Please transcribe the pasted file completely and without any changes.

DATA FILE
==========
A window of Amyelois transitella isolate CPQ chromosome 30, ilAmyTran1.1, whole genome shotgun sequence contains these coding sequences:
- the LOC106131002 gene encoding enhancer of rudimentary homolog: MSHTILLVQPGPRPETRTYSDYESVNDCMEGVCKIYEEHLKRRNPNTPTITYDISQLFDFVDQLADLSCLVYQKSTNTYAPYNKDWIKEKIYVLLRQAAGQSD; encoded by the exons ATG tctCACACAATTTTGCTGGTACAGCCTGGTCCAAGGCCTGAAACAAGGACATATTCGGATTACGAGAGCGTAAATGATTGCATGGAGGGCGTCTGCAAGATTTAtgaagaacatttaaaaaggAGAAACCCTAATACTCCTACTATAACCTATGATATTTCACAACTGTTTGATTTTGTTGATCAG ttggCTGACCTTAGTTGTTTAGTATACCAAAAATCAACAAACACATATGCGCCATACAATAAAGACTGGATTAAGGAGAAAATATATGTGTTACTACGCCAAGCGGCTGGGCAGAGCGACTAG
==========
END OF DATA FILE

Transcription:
A window of Amyelois transitella isolate CPQ chromosome 30, ilAmyTran1.1, whole genome shotgun sequence contains these coding sequences:
- the LOC106131002 gene encoding enhancer of rudimentary homolog: MSHTILLVQPGPRPETRTYSDYESVNDCMEGVCKIYEEHLKRRNPNTPTITYDISQLFDFVDQLADLSCLVYQKSTNTYAPYNKDWIKEKIYVLLRQAAGQSD; encoded by the exons ATG tctCACACAATTTTGCTGGTACAGCCTGGTCCAAGGCCTGAAACAAGGACATATTCGGATTACGAGAGCGTAAATGATTGCATGGAGGGCGTCTGCAAGATTTAtgaagaacatttaaaaaggAGAAACCCTAATACTCCTACTATAACCTATGATATTTCACAACTGTTTGATTTTGTTGATCAG ttggCTGACCTTAGTTGTTTAGTATACCAAAAATCAACAAACACATATGCGCCATACAATAAAGACTGGATTAAGGAGAAAATATATGTGTTACTACGCCAAGCGGCTGGGCAGAGCGACTAG